Houseplants Reduce Ozone Inside the Home

October 9, 2009 / 1 Comment

Indoor Flowers Houseplants Reduce Ozone Inside the Home

Indoor plants for a brighter day?

In my past I used to specialize in raising dried flower arrangements.  Yes, I said raise.  I would take healthy plants water them, subject them to vast amounts of cigarette smoke and then neglect them.  They would dry out and die.  Eureka!  Instant dried flowers.

As I matured, I saw the benefits of plants (properly taken care of) in the home.  They were pleasant to look at and gave me some relaxation in getting an ivy plant to string all around the room at the ceiling and wall borders.  I would never have imagined they could have improved the air.

Yes, I know that plants absorb carbon dioxide from the air and use it as an airborne fertilizer to support their growth as well as the nourishment from the roots; the more carbon dioxide in the air, the better it grows.

I did not know that the green plants could also help to remove pollutants from the air.  The Pennsylvania State University performed an experiment on the ability of plants to eliminate ozone from the air.  They discovered that plants cut in half the time it takes for ozone to be reduced in the air.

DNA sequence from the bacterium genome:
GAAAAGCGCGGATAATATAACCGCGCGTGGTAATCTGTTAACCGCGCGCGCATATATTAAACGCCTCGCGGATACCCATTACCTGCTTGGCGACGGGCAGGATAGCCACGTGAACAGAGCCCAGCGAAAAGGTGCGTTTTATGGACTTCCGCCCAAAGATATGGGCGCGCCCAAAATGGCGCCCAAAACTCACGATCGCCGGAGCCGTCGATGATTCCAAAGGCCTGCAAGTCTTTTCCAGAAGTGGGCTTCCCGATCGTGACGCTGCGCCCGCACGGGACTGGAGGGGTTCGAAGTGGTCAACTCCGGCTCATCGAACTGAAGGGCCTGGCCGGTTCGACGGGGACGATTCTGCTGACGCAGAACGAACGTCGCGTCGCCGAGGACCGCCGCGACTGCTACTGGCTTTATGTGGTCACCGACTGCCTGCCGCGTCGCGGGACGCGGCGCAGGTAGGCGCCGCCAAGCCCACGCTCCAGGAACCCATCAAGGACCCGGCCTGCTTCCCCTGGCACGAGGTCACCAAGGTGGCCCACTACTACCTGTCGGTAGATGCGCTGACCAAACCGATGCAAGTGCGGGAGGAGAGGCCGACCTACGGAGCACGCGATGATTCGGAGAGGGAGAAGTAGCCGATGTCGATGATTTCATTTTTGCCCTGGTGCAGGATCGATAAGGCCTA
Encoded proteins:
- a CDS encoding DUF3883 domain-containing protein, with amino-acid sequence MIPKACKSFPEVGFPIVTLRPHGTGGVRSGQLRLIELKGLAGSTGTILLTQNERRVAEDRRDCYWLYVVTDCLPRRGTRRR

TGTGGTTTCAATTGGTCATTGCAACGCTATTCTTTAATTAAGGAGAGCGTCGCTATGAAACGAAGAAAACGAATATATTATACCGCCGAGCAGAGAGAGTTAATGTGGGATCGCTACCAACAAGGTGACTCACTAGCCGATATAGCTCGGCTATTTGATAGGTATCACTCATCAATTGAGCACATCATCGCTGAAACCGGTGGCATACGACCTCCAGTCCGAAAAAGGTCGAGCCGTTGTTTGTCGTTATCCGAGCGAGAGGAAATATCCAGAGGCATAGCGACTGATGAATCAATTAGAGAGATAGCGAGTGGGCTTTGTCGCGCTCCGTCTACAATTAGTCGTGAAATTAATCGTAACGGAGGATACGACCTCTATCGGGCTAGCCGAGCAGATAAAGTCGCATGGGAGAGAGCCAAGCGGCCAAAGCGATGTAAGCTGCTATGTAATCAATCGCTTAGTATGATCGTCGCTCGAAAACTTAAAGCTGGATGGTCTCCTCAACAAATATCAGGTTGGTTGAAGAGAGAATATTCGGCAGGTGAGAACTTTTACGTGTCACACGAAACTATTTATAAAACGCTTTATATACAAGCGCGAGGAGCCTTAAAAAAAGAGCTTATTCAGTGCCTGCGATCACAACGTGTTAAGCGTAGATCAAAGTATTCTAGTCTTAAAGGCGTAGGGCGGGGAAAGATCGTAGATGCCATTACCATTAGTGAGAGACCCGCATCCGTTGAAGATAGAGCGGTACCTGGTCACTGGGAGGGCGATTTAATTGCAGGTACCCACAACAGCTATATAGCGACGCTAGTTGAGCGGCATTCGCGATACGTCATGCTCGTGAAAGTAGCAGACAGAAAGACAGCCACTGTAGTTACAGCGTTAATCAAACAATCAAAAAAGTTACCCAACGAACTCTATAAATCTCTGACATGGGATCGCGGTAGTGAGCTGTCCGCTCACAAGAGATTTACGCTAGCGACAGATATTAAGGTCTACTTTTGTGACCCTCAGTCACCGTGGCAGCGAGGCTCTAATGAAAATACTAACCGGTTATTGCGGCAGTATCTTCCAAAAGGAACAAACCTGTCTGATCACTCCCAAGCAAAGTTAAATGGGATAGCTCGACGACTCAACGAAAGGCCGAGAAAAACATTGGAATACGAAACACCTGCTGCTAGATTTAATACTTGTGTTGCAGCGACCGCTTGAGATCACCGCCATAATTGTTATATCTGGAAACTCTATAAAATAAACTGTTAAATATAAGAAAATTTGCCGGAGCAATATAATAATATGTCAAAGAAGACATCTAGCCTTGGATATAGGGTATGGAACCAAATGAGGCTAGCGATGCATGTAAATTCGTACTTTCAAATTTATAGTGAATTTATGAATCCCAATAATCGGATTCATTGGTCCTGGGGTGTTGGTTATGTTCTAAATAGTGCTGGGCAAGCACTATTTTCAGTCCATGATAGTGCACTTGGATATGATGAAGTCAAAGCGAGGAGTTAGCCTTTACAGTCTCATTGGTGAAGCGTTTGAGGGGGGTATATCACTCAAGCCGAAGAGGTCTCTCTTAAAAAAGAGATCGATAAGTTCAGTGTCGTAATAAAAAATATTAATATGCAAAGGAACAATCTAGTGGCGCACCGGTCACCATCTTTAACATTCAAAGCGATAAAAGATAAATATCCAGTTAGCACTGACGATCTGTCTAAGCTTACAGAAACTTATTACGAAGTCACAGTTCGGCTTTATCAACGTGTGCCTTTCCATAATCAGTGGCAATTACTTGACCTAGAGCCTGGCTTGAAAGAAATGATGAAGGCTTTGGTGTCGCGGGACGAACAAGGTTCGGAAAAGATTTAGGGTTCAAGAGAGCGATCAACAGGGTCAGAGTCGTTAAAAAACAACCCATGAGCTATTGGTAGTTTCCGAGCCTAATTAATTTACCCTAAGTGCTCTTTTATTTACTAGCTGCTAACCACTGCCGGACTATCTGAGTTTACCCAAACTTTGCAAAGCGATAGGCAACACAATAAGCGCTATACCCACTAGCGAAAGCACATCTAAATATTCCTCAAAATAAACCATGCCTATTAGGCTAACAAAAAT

In a test chamber, it took between 38 to 120 minutes for ozone to reduce from 200 ppb (parts per billion) to less than 5 ppb.  The chambers with houseplants in them showed an average of half that time for the same ozone depletion.

Snake plant (Sansevieria trifasciata), spider plant (Chlorophytum comosum), and golden pothos (Epipremnum aureum) were tested and no differences were detected between the species.

So, if you want less ozone in the air, put a lot of green plants in there.  It does not seem to matter what type of green plants you use, so be creative and use different types just to be sure.

Image courtesy of davidduran